Edited by Dick Lupoff and Don Thompson (Ace Books)
(Krause Edition 1997 ISBN-13: 978-0873414982)
I tend to concentrate on the worth and validity of sequential graphic narrative, both as art-form and commercial medium, and only peripherally discuss its value as a tool of nostalgia. That’s not because it is of any lesser value, but simply a facet of the fact that nostalgia is an intensely personal and mostly subjective experience. Tintin may be a world classic but the size and feel of the oversized hardback album that instantly rockets me back to 1963 and swamps me in a sea of joyous re-sensations is something I can barely describe, let alone communicate.
But comic-books do have a shared culture: a communal history and geography, part internal landscape and continuity and part acquisition memory as thousands of dedicated fans simultaneously recall how they first joined our particular cult and culture.
This is the book that really kicked it all off for comics fandom and brought criticism of the art-form into a more professional arena. Professionally produced by fans for fans it dangled the dazzling prospect of getting involved and getting paid for it: of joining those people that made the comics. It said “It’s okay to love comics, and by the way have you seen these?”
It really began in 1965 with an industry insider: Jules Feiffer had published The Great Comicbook Heroes, a compendium and essay on historic characters of the early days of the industry, but this collection of recollections and reflections by a serious assemblage of fun-seeking writers spoke less to popular culture and more to the joy and wonder their vanished subjects had caused, and openly wished for their revival and return: these guys wanted to share the fun….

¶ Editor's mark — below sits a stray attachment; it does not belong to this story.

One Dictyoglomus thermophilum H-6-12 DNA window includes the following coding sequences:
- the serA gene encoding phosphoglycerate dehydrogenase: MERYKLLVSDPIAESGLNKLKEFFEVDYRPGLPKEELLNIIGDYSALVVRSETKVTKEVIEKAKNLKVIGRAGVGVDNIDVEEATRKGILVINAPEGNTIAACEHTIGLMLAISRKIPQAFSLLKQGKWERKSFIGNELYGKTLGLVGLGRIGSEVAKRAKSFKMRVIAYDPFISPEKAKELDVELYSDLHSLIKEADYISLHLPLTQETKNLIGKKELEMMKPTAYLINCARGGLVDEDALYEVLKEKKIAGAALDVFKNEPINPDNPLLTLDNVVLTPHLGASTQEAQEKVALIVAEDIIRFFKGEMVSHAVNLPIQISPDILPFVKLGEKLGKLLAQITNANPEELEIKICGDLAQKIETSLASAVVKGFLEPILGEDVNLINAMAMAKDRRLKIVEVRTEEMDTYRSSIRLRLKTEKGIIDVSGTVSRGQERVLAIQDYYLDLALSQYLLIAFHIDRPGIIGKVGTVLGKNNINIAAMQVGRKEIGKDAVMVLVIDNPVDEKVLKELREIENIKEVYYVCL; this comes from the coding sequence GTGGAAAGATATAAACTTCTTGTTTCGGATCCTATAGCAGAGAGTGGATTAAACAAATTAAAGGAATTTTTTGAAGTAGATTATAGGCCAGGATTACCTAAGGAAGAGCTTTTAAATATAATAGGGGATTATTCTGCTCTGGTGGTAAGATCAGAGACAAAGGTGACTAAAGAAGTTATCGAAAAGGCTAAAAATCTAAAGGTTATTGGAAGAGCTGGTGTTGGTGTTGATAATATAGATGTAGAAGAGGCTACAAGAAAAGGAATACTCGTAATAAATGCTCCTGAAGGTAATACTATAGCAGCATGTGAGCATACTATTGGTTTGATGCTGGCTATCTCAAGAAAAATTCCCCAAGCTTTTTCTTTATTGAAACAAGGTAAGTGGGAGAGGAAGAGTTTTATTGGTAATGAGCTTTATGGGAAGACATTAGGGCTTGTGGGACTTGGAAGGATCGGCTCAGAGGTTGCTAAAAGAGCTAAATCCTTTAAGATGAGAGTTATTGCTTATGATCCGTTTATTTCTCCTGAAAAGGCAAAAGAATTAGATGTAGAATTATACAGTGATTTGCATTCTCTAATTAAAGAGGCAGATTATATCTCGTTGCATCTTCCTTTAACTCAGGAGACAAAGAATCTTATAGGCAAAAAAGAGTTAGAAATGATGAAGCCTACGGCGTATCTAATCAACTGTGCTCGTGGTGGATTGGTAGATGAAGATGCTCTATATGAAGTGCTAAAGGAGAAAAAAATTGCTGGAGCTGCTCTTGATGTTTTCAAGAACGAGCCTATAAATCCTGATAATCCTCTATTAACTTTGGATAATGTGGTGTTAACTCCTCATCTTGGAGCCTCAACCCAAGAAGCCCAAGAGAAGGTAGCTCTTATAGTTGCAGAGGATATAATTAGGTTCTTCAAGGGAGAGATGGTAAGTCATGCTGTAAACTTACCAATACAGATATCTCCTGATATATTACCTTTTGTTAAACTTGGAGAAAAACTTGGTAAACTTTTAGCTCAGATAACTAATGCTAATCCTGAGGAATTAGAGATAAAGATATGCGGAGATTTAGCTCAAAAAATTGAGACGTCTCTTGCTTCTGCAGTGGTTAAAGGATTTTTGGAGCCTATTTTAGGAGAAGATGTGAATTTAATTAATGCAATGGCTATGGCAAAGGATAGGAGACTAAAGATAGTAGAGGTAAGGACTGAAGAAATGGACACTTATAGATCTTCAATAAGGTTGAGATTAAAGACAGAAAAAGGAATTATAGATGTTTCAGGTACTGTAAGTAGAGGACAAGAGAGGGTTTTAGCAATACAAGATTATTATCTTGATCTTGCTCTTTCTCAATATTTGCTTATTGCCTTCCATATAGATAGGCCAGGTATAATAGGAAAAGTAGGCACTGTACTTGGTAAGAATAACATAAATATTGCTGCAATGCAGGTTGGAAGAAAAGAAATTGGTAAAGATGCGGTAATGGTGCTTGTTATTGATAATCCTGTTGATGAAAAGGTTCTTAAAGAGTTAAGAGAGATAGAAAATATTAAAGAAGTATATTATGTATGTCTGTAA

Complete with 16 pages of enticing full-colour cover reproductions and dotted with dozens of monochrome illustrations, it all starts with ‘The Spawn of M.C. Gaines’ an examination of the comic-book industry’s creation and its biggest stars Superman and Batman, from music critic, author and SF editor Ted White, whilst labour-leader, political activist and retired Military Intelligence officer Dick Ellington wrote compellingly of the innocent wonders to be found in Fiction House’s more adult oriented fare in ‘Take Me to Your Leader’, paying particular attention to the iconic Planet Comics.
Editor and author Dick Lupoff remembered the original Captain Marvel in ‘The Big Red Cheese’, Comics historian Bill Blackbeard described the glory days of Popeye in ‘The First (Arf Arf) Superhero of them All’ and journalist Don Thompson (who would dedicate decades of his life to the cause as editor of the industry’s greatest periodical The Comic Buyers Guide) conjured up magical moments with his recollections of Timely heroes evolution into Marvels in ‘OK Axis, Here We Come!’
Tom Fagan organised such successful comics-related Halloween pageants that he and his town of Rutland, Vermont became a part of four-color folklore themselves. In ‘One on All and All on One’ he outlines the history of the kids and kids gangs, writer editor Jim Harmon relates the history of the Justice Society of America in ‘A Swell Bunch of Guys’ and TV producer Chris Steinbrunner described the celluloid crossovers of comics characters in ‘The Four Panelled, Sock-Bang-Powie Saturday Afternoon Screen.’
Roy Thomas investigated the influence of Fawcett Comics legendary second stringers in ‘Captain Billy’s Whiz Gang’, writer and historian Ron Goulart explored the inexplicable appeal of ‘The Second Banana Superheroes’ and Harlan Ellison concluded the affair with paeans to surreal whimsy for the very young with an discussion of the incredible George Carlson and Jingle-Jangle Comics in ‘Comics of the Absurd’
This book opened the door for serious comics fandom, and possibly preserved what credibility the medium might have left after the painful over-exposure that came with the Camp Superheroes craze and Batmania. But it’s also a heartfelt and incisive examination of what we all love about comics and a book every fan and collector should read.
© 1970 Richard A. Lupoff and Don Thompson. All rights reserved.